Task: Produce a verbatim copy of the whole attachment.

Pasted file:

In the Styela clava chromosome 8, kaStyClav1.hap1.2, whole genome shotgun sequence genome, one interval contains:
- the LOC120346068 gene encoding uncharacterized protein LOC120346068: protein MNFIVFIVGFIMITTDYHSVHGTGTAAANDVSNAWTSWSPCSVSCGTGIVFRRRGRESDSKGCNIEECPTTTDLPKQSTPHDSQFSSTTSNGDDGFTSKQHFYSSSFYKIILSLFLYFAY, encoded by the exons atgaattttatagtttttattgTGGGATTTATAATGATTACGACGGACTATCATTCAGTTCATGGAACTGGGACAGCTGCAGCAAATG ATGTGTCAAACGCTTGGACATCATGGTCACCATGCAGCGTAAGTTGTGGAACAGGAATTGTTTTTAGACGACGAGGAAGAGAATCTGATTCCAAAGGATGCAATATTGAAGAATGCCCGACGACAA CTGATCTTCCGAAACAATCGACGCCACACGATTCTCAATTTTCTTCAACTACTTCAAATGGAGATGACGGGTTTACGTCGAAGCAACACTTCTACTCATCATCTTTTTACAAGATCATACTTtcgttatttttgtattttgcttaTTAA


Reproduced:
In the Styela clava chromosome 8, kaStyClav1.hap1.2, whole genome shotgun sequence genome, one interval contains:
- the LOC120346068 gene encoding uncharacterized protein LOC120346068: protein MNFIVFIVGFIMITTDYHSVHGTGTAAANDVSNAWTSWSPCSVSCGTGIVFRRRGRESDSKGCNIEECPTTTDLPKQSTPHDSQFSSTTSNGDDGFTSKQHFYSSSFYKIILSLFLYFAY, encoded by the exons atgaattttatagtttttattgTGGGATTTATAATGATTACGACGGACTATCATTCAGTTCATGGAACTGGGACAGCTGCAGCAAATG ATGTGTCAAACGCTTGGACATCATGGTCACCATGCAGCGTAAGTTGTGGAACAGGAATTGTTTTTAGACGACGAGGAAGAGAATCTGATTCCAAAGGATGCAATATTGAAGAATGCCCGACGACAA CTGATCTTCCGAAACAATCGACGCCACACGATTCTCAATTTTCTTCAACTACTTCAAATGGAGATGACGGGTTTACGTCGAAGCAACACTTCTACTCATCATCTTTTTACAAGATCATACTTtcgttatttttgtattttgcttaTTAA